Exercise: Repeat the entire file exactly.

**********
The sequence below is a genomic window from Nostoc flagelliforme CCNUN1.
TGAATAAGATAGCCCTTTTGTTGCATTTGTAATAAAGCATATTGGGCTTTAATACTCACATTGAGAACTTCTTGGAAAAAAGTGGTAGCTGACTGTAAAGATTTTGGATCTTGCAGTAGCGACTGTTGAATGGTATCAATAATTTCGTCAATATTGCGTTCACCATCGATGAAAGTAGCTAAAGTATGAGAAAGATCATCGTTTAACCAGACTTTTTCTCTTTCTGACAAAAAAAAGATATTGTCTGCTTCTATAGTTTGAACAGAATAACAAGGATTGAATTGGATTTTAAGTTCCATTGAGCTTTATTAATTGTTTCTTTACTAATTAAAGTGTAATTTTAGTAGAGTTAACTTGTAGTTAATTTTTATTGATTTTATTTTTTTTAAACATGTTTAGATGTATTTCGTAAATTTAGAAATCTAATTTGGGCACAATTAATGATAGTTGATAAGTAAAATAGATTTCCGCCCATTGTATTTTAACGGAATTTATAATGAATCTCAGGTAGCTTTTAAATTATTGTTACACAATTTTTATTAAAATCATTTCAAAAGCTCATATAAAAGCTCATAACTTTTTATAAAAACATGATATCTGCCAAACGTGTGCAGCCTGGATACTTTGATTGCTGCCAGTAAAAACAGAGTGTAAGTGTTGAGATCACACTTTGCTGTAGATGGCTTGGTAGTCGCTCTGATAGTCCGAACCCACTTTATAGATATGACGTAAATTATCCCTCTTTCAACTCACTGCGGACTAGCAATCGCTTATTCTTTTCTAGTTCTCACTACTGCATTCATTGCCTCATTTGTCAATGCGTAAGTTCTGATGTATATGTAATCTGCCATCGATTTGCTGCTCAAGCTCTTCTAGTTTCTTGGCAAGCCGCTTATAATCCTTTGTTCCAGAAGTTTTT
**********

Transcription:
The sequence below is a genomic window from Nostoc flagelliforme CCNUN1.
TGAATAAGATAGCCCTTTTGTTGCATTTGTAATAAAGCATATTGGGCTTTAATACTCACATTGAGAACTTCTTGGAAAAAAGTGGTAGCTGACTGTAAAGATTTTGGATCTTGCAGTAGCGACTGTTGAATGGTATCAATAATTTCGTCAATATTGCGTTCACCATCGATGAAAGTAGCTAAAGTATGAGAAAGATCATCGTTTAACCAGACTTTTTCTCTTTCTGACAAAAAAAAGATATTGTCTGCTTCTATAGTTTGAACAGAATAACAAGGATTGAATTGGATTTTAAGTTCCATTGAGCTTTATTAATTGTTTCTTTACTAATTAAAGTGTAATTTTAGTAGAGTTAACTTGTAGTTAATTTTTATTGATTTTATTTTTTTTAAACATGTTTAGATGTATTTCGTAAATTTAGAAATCTAATTTGGGCACAATTAATGATAGTTGATAAGTAAAATAGATTTCCGCCCATTGTATTTTAACGGAATTTATAATGAATCTCAGGTAGCTTTTAAATTATTGTTACACAATTTTTATTAAAATCATTTCAAAAGCTCATATAAAAGCTCATAACTTTTTATAAAAACATGATATCTGCCAAACGTGTGCAGCCTGGATACTTTGATTGCTGCCAGTAAAAACAGAGTGTAAGTGTTGAGATCACACTTTGCTGTAGATGGCTTGGTAGTCGCTCTGATAGTCCGAACCCACTTTATAGATATGACGTAAATTATCCCTCTTTCAACTCACTGCGGACTAGCAATCGCTTATTCTTTTCTAGTTCTCACTACTGCATTCATTGCCTCATTTGTCAATGCGTAAGTTCTGATGTATATGTAATCTGCCATCGATTTGCTGCTCAAGCTCTTCTAGTTTCTTGGCAAGCCGCTTATAATCCTTTGTTCCAGAAGTTTTT